I go by whatever is in the job description, and yes it varies A LOT. At small companies I've known many senior engineers, engineering managers, directors, and even a chief engineer who wouldn't have gotten much beyond junior engineer at a corporate firm.

RE: Senior Engineer

be patient as all good things come in due time. titles mean nothing unless one can demonstrate the knowledge, skills, and abilities.

believe me, there are plenty of senior engineers whom cannot follow client policies, specs, stds, and always ask the client what to do in certain situations. makes one wonder why the "senior" engineer is hired to begin with.

RE: Senior Engineer

Here (at my company in the UK) the promotion to Senior Engineer is tied into attaining Chartered Engineering status with the ICE. This is generally 6 years after graduation. Subsequent promotion are then usually split to Project or Engineering focussed roles, with Lead Engineer and Principal Engineer respectively. Most would expect around 15 years experience (although of course it's the quality that counts not the quantity). Following that you are into Engineering Manager / Discipline Manager / Project Manager type roles.

RE: Senior Engineer

totally random and arbitrary. In my department we have titles that contradict the titles HR uses; trying to sort it out usually means you are given the job of trying to provide structure and make it fit all the existing situations where engineer A with 15 years experience doesn't have the title while engineer B with 6 years does. If you want an impossible task to do either start messing with job descriptions or manage an office layout change.

RE: Senior Engineer

When you go to the Hallmark store, and the teenage cashier asks you if you are eligible for the senior discount.

RE: Senior Engineer

When I look around the title senior is used without any set rules. The only real difference I see is the role of senior review for projects. If you are being asked to review final project reports and it is stated in the report you reviewed it, then I would expect that engineer has become a senior engineer.

RE: Senior Engineer

I'm sorry we can't give you a raise but we can change your title to "Senior".

RE: Senior Engineer

Seems I remember a Cheers episode where Woody Harrelson wanted a raise but Sam conned in him into thinking a Title was better than a raise.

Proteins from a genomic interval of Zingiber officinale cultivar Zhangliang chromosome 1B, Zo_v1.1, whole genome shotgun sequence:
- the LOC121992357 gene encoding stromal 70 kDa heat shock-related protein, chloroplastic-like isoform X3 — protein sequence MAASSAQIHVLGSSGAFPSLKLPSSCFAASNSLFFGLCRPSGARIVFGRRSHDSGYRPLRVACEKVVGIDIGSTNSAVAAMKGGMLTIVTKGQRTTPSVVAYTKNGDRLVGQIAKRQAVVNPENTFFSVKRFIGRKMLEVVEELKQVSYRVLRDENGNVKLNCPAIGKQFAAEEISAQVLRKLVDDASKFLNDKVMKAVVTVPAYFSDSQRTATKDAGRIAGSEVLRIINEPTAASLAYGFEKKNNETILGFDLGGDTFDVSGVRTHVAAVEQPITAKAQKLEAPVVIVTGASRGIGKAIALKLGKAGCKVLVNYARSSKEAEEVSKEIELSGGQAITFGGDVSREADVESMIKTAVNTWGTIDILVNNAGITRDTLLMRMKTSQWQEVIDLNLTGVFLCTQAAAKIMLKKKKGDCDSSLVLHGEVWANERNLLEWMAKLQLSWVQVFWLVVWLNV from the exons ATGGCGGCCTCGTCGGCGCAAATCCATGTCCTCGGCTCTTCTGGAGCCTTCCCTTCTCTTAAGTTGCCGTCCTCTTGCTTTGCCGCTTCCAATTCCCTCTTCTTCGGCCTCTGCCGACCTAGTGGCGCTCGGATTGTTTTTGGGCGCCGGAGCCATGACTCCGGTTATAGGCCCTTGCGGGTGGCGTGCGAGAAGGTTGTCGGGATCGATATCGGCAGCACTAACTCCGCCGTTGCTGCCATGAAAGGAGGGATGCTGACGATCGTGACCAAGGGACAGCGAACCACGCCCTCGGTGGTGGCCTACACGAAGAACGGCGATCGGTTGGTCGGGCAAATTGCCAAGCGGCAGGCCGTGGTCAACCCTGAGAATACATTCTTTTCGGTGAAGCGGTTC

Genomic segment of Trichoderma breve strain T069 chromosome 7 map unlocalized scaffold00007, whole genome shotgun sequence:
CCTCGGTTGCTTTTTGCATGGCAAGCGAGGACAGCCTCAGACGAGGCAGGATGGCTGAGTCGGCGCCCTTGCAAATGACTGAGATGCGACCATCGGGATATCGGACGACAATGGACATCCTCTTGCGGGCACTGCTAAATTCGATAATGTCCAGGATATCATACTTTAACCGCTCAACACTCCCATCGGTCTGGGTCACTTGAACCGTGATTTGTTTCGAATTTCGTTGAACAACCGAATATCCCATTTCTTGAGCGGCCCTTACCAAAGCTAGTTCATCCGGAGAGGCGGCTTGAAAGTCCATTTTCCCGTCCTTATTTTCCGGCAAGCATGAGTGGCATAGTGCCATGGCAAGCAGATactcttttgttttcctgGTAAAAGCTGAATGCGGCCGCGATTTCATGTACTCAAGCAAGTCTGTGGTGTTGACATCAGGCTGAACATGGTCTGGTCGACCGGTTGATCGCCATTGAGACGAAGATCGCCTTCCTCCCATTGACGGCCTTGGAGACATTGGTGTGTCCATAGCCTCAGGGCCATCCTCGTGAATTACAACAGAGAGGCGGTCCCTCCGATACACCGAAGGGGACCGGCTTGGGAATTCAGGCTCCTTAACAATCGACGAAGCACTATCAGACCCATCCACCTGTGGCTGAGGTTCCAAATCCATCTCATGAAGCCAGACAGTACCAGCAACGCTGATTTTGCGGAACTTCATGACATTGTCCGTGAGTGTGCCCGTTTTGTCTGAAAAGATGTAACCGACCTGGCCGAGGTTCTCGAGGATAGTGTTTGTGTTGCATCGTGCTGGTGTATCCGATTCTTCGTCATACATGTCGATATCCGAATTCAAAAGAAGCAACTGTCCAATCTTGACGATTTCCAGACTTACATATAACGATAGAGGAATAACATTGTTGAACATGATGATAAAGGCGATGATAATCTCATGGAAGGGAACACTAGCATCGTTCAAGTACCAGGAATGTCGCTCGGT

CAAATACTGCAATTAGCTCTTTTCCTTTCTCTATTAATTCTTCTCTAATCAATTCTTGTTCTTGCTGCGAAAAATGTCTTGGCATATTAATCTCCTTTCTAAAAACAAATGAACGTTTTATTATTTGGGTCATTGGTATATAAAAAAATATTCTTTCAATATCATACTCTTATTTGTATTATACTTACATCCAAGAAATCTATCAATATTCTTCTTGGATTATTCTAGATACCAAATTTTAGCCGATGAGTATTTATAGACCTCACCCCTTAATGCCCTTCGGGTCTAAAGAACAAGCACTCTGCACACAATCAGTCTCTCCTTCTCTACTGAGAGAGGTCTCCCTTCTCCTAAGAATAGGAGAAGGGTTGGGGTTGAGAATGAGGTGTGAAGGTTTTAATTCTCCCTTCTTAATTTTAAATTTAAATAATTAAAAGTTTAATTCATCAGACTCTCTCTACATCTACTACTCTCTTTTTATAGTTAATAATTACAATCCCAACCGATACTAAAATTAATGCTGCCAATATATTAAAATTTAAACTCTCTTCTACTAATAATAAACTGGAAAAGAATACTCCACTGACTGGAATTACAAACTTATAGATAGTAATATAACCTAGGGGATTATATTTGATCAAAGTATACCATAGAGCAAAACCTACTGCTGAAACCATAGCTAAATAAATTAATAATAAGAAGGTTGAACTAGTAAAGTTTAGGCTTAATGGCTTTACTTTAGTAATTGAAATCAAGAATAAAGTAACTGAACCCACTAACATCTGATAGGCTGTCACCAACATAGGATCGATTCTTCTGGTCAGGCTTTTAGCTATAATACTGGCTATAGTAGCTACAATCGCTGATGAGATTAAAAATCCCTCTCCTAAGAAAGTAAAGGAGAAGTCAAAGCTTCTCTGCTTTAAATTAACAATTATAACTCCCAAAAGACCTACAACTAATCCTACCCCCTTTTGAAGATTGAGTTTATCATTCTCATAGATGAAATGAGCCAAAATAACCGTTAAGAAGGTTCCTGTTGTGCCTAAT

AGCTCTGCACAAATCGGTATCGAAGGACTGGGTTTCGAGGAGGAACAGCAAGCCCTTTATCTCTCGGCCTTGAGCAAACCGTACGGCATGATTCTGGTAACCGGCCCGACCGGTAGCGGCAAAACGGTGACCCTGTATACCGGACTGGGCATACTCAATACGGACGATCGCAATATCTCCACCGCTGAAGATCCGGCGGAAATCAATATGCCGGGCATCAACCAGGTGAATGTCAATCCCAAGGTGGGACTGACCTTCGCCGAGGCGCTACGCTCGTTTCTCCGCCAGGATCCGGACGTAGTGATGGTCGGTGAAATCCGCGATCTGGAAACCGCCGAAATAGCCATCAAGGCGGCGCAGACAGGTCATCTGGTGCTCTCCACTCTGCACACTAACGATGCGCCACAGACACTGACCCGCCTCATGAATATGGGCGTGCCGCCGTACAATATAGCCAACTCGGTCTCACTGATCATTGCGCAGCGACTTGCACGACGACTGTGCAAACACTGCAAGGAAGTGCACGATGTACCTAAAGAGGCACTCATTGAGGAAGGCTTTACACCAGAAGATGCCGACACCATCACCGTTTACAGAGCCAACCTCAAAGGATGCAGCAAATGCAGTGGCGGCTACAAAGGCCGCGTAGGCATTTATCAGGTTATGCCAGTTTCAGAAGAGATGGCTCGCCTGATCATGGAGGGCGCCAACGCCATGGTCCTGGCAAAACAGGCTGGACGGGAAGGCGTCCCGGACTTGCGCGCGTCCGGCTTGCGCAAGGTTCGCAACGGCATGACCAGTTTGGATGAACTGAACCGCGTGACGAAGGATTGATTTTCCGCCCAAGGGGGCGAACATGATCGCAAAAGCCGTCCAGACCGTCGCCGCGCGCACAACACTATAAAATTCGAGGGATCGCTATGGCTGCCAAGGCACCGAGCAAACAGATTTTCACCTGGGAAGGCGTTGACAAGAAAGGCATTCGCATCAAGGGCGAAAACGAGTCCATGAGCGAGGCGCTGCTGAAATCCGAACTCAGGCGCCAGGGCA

RE: Senior Engineer

Unfortunately I resemble many of the comments above...

Back to the subject at hand, as many have indicated, it is arbitrary per company.
The best metric however is your productivity and client relationships.

I don't recall the exact numbers anymore, but I saw a chart many years ago that read something like:

Entry level engineer 130% of budget hours
Staff Level engineer 100% of budget hours
Senior engineer 80% of budget hours

RE: Senior Engineer


When can an engineer start calling himself "senior" engineer?

When your boss starts calling you that.


RE: Senior Engineer

When you can order off the cheaper menu at IHOP?

RE: Senior Engineer

Our local natural gas authority took changing engineer's titles very seriously. Junior engineers had 56 sq ft office (7x8), grey in/out baskets, and a single line phone. When you were promoted to regular engineer, maintenance would caom and mov your cube wall a foot (8x8 office), replace the in/out baskets with black ones, and change the phone to multi-line.

My current company has gotten rid of a lot of similar rules but in years past you needed a decoder ring to figure out who was who - an office with low walls versus high walls, High walls but no ceiling, a ceiling but no door, no ceiling but with a door, ceiling and door but with a window in the door...

RE: Senior Engineer


Quote (truckandbus)

an office with low walls versus high walls, High walls but no ceiling, a ceiling but no door, no ceiling but with a door, ceiling and door but with a window in the door...

Now I understand why management is pushing for open offices everywhere. lol

I design aqueducts in a parallel universe.

RE: Senior Engineer

I got moved into open plan office space just as I became eligible for a personal hatstand. Happy days!


RE: Senior Engineer

It's great being a "senior" because it means getting a closed office room with a door so I can use

"The door opened with a jerk"